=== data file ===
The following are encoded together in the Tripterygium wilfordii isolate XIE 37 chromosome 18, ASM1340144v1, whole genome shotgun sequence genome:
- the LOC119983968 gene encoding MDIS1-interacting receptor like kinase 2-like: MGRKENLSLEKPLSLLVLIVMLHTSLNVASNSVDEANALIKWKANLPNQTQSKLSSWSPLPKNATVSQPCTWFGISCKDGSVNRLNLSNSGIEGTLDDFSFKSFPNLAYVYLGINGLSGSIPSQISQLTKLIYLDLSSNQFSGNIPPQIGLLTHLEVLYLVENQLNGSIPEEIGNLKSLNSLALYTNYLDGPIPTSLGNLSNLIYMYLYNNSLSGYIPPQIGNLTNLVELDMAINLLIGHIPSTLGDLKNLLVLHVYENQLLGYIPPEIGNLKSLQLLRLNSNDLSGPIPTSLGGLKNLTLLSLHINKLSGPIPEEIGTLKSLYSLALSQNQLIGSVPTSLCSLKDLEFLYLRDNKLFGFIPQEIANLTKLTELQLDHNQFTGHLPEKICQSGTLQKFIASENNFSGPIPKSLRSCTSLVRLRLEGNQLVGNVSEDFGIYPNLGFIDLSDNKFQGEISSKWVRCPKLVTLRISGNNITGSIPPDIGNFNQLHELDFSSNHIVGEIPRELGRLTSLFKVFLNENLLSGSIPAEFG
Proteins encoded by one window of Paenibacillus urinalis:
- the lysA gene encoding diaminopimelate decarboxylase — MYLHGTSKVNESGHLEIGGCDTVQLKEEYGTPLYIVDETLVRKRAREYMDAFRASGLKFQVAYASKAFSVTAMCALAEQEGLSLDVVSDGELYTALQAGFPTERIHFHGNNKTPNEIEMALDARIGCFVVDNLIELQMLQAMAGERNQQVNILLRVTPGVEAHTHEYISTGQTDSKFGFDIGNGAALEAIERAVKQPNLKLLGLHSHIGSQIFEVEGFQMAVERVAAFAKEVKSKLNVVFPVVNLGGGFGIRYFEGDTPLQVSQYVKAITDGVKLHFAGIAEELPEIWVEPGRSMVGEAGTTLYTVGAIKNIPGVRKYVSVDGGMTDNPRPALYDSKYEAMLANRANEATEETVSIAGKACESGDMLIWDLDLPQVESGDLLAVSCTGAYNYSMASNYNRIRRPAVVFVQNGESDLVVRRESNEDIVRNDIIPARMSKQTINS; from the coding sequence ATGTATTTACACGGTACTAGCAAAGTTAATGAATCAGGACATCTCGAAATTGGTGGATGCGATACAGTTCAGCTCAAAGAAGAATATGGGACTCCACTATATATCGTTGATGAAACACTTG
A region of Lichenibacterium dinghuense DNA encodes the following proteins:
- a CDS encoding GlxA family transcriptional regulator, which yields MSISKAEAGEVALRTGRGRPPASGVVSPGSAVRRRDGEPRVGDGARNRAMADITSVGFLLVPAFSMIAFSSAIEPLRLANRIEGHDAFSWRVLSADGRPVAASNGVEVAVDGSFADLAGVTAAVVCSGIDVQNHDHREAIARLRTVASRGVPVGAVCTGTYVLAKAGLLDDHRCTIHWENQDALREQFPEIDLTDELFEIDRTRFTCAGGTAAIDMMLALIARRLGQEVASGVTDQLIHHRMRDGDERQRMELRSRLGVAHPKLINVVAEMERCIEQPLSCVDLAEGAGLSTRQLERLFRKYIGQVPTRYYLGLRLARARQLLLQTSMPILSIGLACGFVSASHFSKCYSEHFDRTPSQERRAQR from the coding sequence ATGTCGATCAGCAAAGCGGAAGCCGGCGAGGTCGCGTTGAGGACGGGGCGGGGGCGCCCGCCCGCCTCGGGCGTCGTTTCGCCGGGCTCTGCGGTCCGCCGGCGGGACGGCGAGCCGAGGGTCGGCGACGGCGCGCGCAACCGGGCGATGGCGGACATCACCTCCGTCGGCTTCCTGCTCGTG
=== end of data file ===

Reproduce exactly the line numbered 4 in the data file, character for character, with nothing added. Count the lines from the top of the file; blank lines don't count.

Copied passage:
- the lysA gene encoding diaminopimelate decarboxylase — MYLHGTSKVNESGHLEIGGCDTVQLKEEYGTPLYIVDETLVRKRAREYMDAFRASGLKFQVAYASKAFSVTAMCALAEQEGLSLDVVSDGELYTALQAGFPTERIHFHGNNKTPNEIEMALDARIGCFVVDNLIELQMLQAMAGERNQQVNILLRVTPGVEAHTHEYISTGQTDSKFGFDIGNGAALEAIERAVKQPNLKLLGLHSHIGSQIFEVEGFQMAVERVAAFAKEVKSKLNVVFPVVNLGGGFGIRYFEGDTPLQVSQYVKAITDGVKLHFAGIAEELPEIWVEPGRSMVGEAGTTLYTVGAIKNIPGVRKYVSVDGGMTDNPRPALYDSKYEAMLANRANEATEETVSIAGKACESGDMLIWDLDLPQVESGDLLAVSCTGAYNYSMASNYNRIRRPAVVFVQNGESDLVVRRESNEDIVRNDIIPARMSKQTINS; from the coding sequence ATGTATTTACACGGTACTAGCAAAGTTAATGAATCAGGACATCTCGAAATTGGTGGATGCGATACAGTTCAGCTCAAAGAAGAATATGGGACTCCACTATATATCGTTGATGAAACACTTG